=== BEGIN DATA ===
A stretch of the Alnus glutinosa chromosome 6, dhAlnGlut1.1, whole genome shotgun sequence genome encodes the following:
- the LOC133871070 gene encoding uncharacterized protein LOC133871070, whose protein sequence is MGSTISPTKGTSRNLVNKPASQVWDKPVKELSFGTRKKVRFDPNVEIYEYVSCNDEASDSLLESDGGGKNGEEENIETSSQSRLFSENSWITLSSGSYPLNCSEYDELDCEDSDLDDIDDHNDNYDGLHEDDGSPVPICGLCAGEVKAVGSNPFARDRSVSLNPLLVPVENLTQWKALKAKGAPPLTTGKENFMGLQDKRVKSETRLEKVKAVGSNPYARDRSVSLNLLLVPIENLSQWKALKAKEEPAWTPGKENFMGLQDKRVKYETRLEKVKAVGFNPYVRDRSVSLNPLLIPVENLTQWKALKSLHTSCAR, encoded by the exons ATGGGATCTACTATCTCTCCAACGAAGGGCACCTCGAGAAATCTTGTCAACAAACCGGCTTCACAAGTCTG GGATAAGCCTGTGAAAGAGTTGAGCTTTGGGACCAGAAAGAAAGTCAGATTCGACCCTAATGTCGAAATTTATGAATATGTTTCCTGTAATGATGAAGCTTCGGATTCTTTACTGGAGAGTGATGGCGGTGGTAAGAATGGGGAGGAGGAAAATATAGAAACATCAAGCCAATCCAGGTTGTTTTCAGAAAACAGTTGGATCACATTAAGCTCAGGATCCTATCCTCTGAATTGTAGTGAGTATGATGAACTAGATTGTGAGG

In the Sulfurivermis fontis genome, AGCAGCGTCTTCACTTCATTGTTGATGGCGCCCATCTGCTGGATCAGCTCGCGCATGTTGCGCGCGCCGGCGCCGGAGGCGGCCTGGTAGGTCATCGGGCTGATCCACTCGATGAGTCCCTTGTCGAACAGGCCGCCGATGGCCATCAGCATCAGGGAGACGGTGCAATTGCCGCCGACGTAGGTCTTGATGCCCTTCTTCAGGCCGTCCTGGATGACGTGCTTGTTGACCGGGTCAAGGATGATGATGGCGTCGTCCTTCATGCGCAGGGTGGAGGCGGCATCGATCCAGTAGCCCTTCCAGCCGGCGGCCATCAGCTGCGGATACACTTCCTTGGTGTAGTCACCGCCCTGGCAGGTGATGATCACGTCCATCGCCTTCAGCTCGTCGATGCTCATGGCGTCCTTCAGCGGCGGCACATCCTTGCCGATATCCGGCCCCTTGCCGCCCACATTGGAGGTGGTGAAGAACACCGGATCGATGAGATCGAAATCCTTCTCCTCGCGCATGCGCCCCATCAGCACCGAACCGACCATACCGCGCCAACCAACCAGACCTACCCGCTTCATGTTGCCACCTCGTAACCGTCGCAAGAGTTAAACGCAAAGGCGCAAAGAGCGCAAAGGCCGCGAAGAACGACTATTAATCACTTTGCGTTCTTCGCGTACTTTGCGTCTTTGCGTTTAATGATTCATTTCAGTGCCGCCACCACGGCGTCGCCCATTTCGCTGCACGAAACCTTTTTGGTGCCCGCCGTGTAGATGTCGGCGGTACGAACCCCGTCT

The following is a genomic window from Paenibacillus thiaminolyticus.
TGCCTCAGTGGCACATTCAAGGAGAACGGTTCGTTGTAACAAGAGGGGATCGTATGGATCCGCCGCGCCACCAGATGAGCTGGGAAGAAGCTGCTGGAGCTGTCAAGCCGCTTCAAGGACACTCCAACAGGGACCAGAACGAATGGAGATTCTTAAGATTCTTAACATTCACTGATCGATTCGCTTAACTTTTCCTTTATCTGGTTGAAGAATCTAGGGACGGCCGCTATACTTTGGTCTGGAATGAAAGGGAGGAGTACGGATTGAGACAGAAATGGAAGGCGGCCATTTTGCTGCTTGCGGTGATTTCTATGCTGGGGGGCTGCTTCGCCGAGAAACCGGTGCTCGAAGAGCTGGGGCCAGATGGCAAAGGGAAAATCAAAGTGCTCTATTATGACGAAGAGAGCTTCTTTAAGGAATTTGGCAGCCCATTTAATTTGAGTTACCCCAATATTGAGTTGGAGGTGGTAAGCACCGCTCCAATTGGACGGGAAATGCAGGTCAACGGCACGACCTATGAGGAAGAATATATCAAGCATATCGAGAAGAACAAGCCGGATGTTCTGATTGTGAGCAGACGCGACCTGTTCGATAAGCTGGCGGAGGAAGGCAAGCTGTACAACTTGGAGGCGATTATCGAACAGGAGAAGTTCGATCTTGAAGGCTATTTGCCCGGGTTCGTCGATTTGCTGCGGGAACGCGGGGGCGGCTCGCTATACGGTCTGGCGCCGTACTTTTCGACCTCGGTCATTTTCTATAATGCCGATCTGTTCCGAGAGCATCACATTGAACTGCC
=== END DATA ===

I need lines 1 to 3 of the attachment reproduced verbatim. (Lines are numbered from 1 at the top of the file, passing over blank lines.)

A stretch of the Alnus glutinosa chromosome 6, dhAlnGlut1.1, whole genome shotgun sequence genome encodes the following:
- the LOC133871070 gene encoding uncharacterized protein LOC133871070, whose protein sequence is MGSTISPTKGTSRNLVNKPASQVWDKPVKELSFGTRKKVRFDPNVEIYEYVSCNDEASDSLLESDGGGKNGEEENIETSSQSRLFSENSWITLSSGSYPLNCSEYDELDCEDSDLDDIDDHNDNYDGLHEDDGSPVPICGLCAGEVKAVGSNPFARDRSVSLNPLLVPVENLTQWKALKAKGAPPLTTGKENFMGLQDKRVKSETRLEKVKAVGSNPYARDRSVSLNLLLVPIENLSQWKALKAKEEPAWTPGKENFMGLQDKRVKYETRLEKVKAVGFNPYVRDRSVSLNPLLIPVENLTQWKALKSLHTSCAR, encoded by the exons ATGGGATCTACTATCTCTCCAACGAAGGGCACCTCGAGAAATCTTGTCAACAAACCGGCTTCACAAGTCTG GGATAAGCCTGTGAAAGAGTTGAGCTTTGGGACCAGAAAGAAAGTCAGATTCGACCCTAATGTCGAAATTTATGAATATGTTTCCTGTAATGATGAAGCTTCGGATTCTTTACTGGAGAGTGATGGCGGTGGTAAGAATGGGGAGGAGGAAAATATAGAAACATCAAGCCAATCCAGGTTGTTTTCAGAAAACAGTTGGATCACATTAAGCTCAGGATCCTATCCTCTGAATTGTAGTGAGTATGATGAACTAGATTGTGAGG

In the Sulfurivermis fontis genome, AGCAGCGTCTTCACTTCATTGTTGATGGCGCCCATCTGCTGGATCAGCTCGCGCATGTTGCGCGCGCCGGCGCCGGAGGCGGCCTGGTAGGTCATCGGGCTGATCCACTCGATGAGTCCCTTGTCGAACAGGCCGCCGATGGCCATCAGCATCAGGGAGACGGTGCAATTGCCGCCGACGTAGGTCTTGATGCCCTTCTTCAGGCCGTCCTGGATGACGTGCTTGTTGACCGGGTCAAGGATGATGATGGCGTCGTCCTTCATGCGCAGGGTGGAGGCGGCATCGATCCAGTAGCCCTTCCAGCCGGCGGCCATCAGCTGCGGATACACTTCCTTGGTGTAGTCACCGCCCTGGCAGGTGATGATCACGTCCATCGCCTTCAGCTCGTCGATGCTCATGGCGTCCTTCAGCGGCGGCACATCCTTGCCGATATCCGGCCCCTTGCCGCCCACATTGGAGGTGGTGAAGAACACCGGATCGATGAGATCGAAATCCTTCTCCTCGCGCATGCGCCCCATCAGCACCGAACCGACCATACCGCGCCAACCAACCAGACCTACCCGCTTCATGTTGCCACCTCGTAACCGTCGCAAGAGTTAAACGCAAAGGCGCAAAGAGCGCAAAGGCCGCGAAGAACGACTATTAATCACTTTGCGTTCTTCGCGTACTTTGCGTCTTTGCGTTTAATGATTCATTTCAGTGCCGCCACCACGGCGTCGCCCATTTCGCTGCACGAAACCTTTTTGGTGCCCGCCGTGTAGATGTCGGCGGTACGAACCCCGTCT